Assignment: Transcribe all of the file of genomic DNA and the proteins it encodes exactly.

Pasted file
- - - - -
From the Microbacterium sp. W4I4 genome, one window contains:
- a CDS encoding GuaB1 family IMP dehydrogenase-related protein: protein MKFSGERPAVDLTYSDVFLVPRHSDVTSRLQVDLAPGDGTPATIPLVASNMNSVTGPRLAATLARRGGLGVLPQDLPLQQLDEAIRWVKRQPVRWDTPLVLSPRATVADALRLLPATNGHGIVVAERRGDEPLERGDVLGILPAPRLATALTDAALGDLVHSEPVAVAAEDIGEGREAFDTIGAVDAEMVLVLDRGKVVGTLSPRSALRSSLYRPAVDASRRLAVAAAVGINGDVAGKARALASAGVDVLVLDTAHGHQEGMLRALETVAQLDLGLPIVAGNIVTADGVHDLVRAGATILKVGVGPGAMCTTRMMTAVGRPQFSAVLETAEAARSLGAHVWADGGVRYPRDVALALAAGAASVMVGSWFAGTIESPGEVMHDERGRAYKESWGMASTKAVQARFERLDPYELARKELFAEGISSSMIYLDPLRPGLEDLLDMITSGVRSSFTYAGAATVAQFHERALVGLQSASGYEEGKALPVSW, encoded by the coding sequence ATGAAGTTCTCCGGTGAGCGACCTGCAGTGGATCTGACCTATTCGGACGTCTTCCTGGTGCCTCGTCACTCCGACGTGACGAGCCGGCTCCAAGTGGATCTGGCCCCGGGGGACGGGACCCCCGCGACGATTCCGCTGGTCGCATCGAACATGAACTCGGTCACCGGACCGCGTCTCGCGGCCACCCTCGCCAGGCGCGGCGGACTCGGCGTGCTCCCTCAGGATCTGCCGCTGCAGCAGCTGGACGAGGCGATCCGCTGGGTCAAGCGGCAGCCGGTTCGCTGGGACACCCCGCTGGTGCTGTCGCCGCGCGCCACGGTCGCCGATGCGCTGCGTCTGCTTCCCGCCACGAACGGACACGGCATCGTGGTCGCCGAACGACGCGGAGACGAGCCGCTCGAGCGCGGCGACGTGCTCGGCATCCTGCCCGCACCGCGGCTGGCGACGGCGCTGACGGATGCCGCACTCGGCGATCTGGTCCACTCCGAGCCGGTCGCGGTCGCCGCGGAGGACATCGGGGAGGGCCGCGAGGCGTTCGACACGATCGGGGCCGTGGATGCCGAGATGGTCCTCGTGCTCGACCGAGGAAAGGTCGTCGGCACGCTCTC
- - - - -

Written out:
From the Microbacterium sp. W4I4 genome, one window contains:
- a CDS encoding GuaB1 family IMP dehydrogenase-related protein: protein MKFSGERPAVDLTYSDVFLVPRHSDVTSRLQVDLAPGDGTPATIPLVASNMNSVTGPRLAATLARRGGLGVLPQDLPLQQLDEAIRWVKRQPVRWDTPLVLSPRATVADALRLLPATNGHGIVVAERRGDEPLERGDVLGILPAPRLATALTDAALGDLVHSEPVAVAAEDIGEGREAFDTIGAVDAEMVLVLDRGKVVGTLSPRSALRSSLYRPAVDASRRLAVAAAVGINGDVAGKARALASAGVDVLVLDTAHGHQEGMLRALETVAQLDLGLPIVAGNIVTADGVHDLVRAGATILKVGVGPGAMCTTRMMTAVGRPQFSAVLETAEAARSLGAHVWADGGVRYPRDVALALAAGAASVMVGSWFAGTIESPGEVMHDERGRAYKESWGMASTKAVQARFERLDPYELARKELFAEGISSSMIYLDPLRPGLEDLLDMITSGVRSSFTYAGAATVAQFHERALVGLQSASGYEEGKALPVSW, encoded by the coding sequence ATGAAGTTCTCCGGTGAGCGACCTGCAGTGGATCTGACCTATTCGGACGTCTTCCTGGTGCCTCGTCACTCCGACGTGACGAGCCGGCTCCAAGTGGATCTGGCCCCGGGGGACGGGACCCCCGCGACGATTCCGCTGGTCGCATCGAACATGAACTCGGTCACCGGACCGCGTCTCGCGGCCACCCTCGCCAGGCGCGGCGGACTCGGCGTGCTCCCTCAGGATCTGCCGCTGCAGCAGCTGGACGAGGCGATCCGCTGGGTCAAGCGGCAGCCGGTTCGCTGGGACACCCCGCTGGTGCTGTCGCCGCGCGCCACGGTCGCCGATGCGCTGCGTCTGCTTCCCGCCACGAACGGACACGGCATCGTGGTCGCCGAACGACGCGGAGACGAGCCGCTCGAGCGCGGCGACGTGCTCGGCATCCTGCCCGCACCGCGGCTGGCGACGGCGCTGACGGATGCCGCACTCGGCGATCTGGTCCACTCCGAGCCGGTCGCGGTCGCCGCGGAGGACATCGGGGAGGGCCGCGAGGCGTTCGACACGATCGGGGCCGTGGATGCCGAGATGGTCCTCGTGCTCGACCGAGGAAAGGTCGTCGGCACGCTCTC